Discussion Questions by Litlovers:
Noa gives her newborn away but remains bereft by the loss and tormented by visions of the child. What do you make of her decision?
2. In her own voice, Noa tells us...
I am unfamiliar with infants and I hold him at arm's length now, like a dangerous animal. But he moves closer, nuzzling against my neck.
Talk about the horror of that scene in the "nursery car" (which is historically accurate). What prompts Noa to save a half-dead?
3.What do you make of Astrid, whose voice alternates with Noa's? How has her tumultuous past shaped her character, especially in terms of her ability to trust others?
4. Talk about the development of the Noa and Astrid's relationship, on the ropes and off.
5. Author Pam Jenoff conducted considerable research into Jewish circus dynasties, which has enabled her to provide the grainy details of circus life. What do you find interesting or what, in particular, strikes you about life under the tent?
6. Talk about the symbolic use of the circus with its twinkling lights as a foil to the darkness and terror of the Nazi era.
7. What do you make of the novel's other characters—Herr Neuhoff, or Peter, for instance. In what way do they demonstrate courage in the face of danger, brutality, and evil?
- Discussion Questions by Jewish Book Council: Note: The questions here are intended as a supplement to those that appear in the back of the book. Additionally, the questions below do contain spoilers!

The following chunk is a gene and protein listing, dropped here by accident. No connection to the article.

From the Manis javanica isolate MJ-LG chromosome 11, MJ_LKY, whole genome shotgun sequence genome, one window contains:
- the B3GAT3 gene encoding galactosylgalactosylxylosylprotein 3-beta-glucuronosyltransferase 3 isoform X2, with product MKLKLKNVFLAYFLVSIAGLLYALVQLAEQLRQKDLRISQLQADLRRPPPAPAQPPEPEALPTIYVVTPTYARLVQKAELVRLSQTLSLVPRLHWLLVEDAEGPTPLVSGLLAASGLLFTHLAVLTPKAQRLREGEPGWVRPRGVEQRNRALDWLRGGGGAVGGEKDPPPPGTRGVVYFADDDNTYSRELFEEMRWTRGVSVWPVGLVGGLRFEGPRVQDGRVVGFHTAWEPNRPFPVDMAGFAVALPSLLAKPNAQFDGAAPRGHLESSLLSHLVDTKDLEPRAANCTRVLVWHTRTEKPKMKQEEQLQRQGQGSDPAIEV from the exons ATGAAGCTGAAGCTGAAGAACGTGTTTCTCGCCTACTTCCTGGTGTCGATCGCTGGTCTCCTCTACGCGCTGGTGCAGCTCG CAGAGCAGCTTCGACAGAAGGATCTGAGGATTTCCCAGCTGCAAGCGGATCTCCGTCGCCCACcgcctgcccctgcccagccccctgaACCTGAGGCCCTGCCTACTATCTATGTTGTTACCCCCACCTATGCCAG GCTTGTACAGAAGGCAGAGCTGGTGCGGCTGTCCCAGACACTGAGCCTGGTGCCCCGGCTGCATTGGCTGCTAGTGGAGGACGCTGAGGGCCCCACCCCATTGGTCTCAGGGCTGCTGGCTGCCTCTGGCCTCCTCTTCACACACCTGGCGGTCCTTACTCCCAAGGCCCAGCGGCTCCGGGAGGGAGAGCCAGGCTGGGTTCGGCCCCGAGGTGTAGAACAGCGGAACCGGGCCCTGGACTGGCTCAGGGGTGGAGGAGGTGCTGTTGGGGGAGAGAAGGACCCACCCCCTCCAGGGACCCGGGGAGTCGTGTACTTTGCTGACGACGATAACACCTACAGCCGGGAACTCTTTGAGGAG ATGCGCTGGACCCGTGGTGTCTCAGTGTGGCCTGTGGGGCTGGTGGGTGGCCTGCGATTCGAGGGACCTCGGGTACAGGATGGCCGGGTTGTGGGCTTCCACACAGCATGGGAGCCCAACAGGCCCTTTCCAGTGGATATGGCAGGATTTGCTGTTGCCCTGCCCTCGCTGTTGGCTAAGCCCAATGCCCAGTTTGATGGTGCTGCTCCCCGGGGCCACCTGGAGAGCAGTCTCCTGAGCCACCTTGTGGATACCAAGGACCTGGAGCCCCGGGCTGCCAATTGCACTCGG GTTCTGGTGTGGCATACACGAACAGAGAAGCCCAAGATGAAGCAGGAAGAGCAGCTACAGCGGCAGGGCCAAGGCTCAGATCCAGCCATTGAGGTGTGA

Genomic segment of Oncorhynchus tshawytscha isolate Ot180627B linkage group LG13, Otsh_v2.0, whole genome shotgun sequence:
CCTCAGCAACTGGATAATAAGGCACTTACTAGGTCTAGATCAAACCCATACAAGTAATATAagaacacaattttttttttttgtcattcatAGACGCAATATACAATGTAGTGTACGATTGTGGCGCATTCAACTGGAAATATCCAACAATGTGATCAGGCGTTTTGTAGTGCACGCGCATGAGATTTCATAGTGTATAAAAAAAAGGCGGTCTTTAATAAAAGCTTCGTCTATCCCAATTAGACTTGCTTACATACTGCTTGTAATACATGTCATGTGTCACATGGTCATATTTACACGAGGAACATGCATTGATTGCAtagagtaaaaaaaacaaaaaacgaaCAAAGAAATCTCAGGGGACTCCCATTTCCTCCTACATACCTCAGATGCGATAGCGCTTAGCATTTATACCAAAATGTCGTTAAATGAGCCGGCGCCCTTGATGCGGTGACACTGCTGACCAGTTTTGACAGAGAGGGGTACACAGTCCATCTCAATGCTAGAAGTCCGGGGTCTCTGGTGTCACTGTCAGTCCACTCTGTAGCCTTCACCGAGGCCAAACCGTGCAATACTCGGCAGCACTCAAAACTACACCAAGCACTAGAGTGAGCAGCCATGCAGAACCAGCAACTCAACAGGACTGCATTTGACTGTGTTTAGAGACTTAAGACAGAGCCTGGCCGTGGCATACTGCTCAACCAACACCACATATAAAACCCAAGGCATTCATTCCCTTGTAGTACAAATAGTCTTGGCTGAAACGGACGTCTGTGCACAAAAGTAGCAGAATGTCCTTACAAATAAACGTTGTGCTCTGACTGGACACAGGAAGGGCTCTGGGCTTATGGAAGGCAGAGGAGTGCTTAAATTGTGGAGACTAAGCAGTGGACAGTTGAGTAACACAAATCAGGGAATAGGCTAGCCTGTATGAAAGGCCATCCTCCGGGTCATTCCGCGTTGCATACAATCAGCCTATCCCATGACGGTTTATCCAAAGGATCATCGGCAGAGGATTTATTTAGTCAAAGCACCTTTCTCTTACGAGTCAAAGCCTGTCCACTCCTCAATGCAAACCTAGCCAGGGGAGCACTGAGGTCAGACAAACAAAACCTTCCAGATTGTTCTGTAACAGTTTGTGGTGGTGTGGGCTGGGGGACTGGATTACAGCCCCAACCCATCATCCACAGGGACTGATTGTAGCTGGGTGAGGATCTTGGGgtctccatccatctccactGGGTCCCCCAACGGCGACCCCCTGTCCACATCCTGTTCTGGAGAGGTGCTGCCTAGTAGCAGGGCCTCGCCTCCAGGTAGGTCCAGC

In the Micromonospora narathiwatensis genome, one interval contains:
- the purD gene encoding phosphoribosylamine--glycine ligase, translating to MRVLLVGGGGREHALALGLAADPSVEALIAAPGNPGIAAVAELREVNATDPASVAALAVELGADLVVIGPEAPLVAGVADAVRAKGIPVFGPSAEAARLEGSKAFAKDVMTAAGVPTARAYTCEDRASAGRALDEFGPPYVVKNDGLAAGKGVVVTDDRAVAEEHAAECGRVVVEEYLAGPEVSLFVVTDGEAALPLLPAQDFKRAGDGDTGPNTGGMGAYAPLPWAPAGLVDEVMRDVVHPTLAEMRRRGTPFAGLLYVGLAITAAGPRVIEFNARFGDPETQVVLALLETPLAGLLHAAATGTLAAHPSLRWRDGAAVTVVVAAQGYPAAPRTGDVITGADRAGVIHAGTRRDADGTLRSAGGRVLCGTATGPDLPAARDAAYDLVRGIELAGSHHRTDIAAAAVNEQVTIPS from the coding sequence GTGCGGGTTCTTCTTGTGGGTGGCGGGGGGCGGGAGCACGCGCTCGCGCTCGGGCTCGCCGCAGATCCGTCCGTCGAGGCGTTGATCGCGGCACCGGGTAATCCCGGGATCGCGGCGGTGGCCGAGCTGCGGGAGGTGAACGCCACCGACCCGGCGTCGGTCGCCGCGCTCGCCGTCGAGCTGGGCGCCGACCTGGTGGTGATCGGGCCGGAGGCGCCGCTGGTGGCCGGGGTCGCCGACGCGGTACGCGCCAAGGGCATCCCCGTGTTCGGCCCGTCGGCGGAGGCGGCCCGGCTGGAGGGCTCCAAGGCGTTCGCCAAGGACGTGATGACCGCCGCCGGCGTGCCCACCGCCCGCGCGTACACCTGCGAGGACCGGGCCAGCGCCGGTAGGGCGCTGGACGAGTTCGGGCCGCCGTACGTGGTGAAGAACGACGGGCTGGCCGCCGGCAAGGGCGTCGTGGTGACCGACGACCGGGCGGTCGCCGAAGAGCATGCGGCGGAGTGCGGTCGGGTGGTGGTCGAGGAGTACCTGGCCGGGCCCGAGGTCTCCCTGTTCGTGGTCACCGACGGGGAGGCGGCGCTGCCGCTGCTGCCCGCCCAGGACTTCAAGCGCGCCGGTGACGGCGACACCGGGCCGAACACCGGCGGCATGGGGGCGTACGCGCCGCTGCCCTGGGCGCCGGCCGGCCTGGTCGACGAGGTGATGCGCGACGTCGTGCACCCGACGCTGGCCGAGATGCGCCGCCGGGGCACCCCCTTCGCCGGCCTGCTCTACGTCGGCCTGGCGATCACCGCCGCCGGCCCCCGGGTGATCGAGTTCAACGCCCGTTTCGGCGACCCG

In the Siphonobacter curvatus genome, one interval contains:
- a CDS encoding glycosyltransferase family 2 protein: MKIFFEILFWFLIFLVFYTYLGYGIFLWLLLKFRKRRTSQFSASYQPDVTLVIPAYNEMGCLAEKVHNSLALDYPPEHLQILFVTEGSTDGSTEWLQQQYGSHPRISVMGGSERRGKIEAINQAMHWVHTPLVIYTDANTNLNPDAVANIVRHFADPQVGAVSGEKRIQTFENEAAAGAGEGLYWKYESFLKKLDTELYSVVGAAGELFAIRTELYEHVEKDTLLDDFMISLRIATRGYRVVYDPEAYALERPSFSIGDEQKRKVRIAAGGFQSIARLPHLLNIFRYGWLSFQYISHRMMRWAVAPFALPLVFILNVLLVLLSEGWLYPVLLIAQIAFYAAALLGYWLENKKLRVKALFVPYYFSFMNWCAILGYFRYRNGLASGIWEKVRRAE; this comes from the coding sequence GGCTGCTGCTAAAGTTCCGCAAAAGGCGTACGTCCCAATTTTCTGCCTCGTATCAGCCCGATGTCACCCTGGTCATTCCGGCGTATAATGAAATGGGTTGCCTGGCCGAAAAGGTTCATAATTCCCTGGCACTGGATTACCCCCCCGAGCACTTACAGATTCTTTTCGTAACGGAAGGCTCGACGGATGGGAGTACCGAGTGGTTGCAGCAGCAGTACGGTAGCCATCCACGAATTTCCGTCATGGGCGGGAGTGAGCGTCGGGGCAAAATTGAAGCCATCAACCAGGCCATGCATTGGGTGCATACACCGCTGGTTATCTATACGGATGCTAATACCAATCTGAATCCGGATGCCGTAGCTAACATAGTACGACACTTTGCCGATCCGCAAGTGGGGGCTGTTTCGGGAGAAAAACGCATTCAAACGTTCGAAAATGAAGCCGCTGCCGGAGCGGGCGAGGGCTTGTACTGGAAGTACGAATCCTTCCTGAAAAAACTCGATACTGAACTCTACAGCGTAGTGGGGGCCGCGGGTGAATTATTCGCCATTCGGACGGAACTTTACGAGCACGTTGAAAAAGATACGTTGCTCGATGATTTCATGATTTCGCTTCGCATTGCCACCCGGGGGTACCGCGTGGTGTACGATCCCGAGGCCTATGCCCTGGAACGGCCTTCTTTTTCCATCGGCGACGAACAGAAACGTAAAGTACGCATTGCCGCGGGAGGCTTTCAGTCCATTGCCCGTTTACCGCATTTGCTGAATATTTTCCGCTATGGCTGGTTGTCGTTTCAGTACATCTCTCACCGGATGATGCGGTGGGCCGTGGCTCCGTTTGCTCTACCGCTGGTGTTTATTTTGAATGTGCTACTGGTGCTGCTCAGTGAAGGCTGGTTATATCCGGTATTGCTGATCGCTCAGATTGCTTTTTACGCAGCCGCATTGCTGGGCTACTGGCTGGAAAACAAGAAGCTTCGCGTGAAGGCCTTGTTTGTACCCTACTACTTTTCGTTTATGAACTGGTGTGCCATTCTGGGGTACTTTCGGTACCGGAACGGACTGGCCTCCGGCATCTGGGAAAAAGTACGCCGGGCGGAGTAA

1. The majority of characters in this story, if not Jews themselves, are, in some way, what we now call “righteous gentiles.” How does this affect the tone of the story? Why do you think the author made that choice?
2. Why do you think Astrid is against Herr Neuhoff taking Noa in, when she herself is being sheltered by the circus (p. 51)?
3. Why won’t Astrid speak to Peter about his act, even as it jeopardizes her own safety? Why does Peter insist on performing an act that he knows could put himself, the circus, and those who are hiding there in danger?
4. Astrid muses that Theo calling Noa “Mama” seemed like a betrayal to the mother from whom he was stolen (p. 157). How do you reconcile that with Astrid’s role at the end of the book? Do you feel that Astrid also being Jewish changes the situation in any way?
5. What is the significance of Astrid singing her childhood lullabies to Theo (p. 157, and see Related Media below for the words to “Raisins and Almonds”)? Do you think those two songs were chosen for particular reasons?
6. The clockmaker tells Astrid, “We cannot change who we are. Sooner or later we will all have to face ourselves” (p. 159). What do you think he meant by that? How does that statement apply to other characters in the book? Do you think Metz ends up
“facing himself” or not?